Regular acupuncture treatments can also build up immunity using point combinations to strengthen your Defensive energy, your warming invigorating Yang energy, as well improving circulation of blood and lymph depending on what each individual requires.  Each acupuncture treatment builds upon each other and for this reason I recommend a relaxing-acupunctureseries of 5 treatments. This is why I have put together this Immune-Boosting Package of 5 treatments at a discount price for the fall and winter season, to encourage you to see for yourself the immune supporting benefits acupuncture can provide.

Wishing you health and happiness!

Cynthia

References:

  1. Aric A. Prather, PhD1; Denise Janicki-Deverts, PhD2; Martica H. Hall, PhD3; Sheldon Cohen, PhD2 Prather AA, Janicki-Deverts D, Hall MH, Cohen S. (November 2016).  Behaviorally assessed sleep and susceptibility to the common cold. VOLUME 38, ISSUE 09.SLEEP

Treatment of Type II Diabetes with Acupuncture

Greetings Dear Readers,

We all know people in our family or circle of friends who suffer from Type II diabetes.  It is one of the most common diseases of the modern world and yet in North America, few know about the healing benefits that acupuncture and Oriental medicine has been providing for sufferers in Asian countries for centuries.  Acupuncturists have identified roughly 20 acupuncture points on the body that appear to assist with lowering blood sugar, as well as protocols

images

for dealing with diabetic neuropathy.   One very commonly used point, ST 36 (find this point by finding a slight depression in the skin at 4 fingers below the knee can and one thumb lateral to the tibia bone).  Yes, try some acupressure here!.  It is considered to be the most important point on the body for its wide range of uses such as strengthening Yin which is considered the root of this disorder, as well as strengthening Qi (vital energy) and Yang, which assists with the complications of Type II diabetes.  It is also interesting that some of these points have shown to have the side-benefit of lowering blood cholesterol which is also a important for reducing neuropathies.

Type II Diabetes is a metabolic disorder involving resistance to insulin, lack of insulin and high blood sugar.  Left unchecked, Type II diabetes can lead to a number of secondary conditions such as degenerative eye disorderscirculation, cardiovascular disease, limb pain and numbness, skin ulceration and kidney failure.  Maintaining a healthy diet, exercise and medication or herbs to control blood sugar are very important and acupuncture is not a substitute for these.  Regular check-ups with your doctor are also important.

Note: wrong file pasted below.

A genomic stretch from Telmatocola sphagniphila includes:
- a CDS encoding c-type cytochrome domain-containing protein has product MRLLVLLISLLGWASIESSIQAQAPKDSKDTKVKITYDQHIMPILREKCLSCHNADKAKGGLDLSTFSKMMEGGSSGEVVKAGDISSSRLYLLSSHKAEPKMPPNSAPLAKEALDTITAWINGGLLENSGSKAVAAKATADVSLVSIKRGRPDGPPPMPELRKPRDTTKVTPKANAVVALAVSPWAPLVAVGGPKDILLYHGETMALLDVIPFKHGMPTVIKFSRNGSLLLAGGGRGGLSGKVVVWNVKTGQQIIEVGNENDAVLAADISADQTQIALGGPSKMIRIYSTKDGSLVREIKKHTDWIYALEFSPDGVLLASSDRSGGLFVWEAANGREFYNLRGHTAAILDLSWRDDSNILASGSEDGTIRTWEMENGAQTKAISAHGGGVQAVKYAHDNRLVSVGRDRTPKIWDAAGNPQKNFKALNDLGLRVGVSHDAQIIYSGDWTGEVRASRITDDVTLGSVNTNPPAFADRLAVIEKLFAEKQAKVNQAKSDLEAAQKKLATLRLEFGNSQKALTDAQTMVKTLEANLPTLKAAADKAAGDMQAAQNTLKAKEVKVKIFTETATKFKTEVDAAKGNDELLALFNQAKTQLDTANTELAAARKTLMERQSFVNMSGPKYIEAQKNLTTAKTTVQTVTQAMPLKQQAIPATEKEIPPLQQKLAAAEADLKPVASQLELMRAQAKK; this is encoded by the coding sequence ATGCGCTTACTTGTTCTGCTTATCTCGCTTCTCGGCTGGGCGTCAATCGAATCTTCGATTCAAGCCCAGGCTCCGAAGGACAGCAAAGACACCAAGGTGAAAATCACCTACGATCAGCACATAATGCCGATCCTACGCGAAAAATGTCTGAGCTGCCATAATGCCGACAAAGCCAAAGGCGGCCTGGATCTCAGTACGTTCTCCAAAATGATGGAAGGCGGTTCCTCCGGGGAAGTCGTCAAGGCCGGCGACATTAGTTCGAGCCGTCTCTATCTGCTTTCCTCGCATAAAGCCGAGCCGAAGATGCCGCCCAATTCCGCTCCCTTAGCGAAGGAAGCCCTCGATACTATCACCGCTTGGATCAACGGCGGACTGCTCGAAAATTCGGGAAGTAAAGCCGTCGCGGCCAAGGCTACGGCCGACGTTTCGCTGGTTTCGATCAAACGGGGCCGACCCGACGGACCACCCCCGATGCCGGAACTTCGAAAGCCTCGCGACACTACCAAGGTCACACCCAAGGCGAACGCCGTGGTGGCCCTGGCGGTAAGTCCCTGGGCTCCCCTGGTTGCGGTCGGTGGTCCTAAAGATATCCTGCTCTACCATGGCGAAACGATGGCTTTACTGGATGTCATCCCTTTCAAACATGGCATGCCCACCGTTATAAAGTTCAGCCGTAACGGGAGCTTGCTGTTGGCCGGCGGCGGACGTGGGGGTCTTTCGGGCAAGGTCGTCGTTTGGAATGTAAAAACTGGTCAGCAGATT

A number of studies on acupuncture treatment for Type II diabetes have shown significant benefit over the control group. Acupuncture can lower blood sugar during the treatment session, reduce stress (elevated stress is known to raise cortisol levels which leads to weight gain around the 3-jiaosabdomen).  When there is excess insulin in the blood, the insulin creates inflammation in the body, otherwise known as Heat in TCM, affecting either the Upper Burner (Jiao) causing excessive thirst (polydipsea), the Middle Burner causing the urge to eat too much (polyphagia) or the Lower Burner causing too much urination (polyuria). This Heat clearing ability of acupuncture has been demonstrated scientifically in the before and after

diabetic-before-acu

Infared before acupuncture

diabetic-after-acu

Infared after acupuncture

photos shown here.

Acupuncture has been recommended by the Mayo Clinic as a good alternative treatment for diabetic neuralgia (numbness, tingling and pain in limbs, poor balance, etc.).  Pain conditions are something I treat daily in my clinic and one of the main reasons why acupuncture works so well for pain is because it increases the flow of energy and blood in the body .  This relates to an ancient axiom in Chinese Medicine: “Where there is pain, there is blockage of Qi (energy); Where there is no pain, there is no Qi blockage”.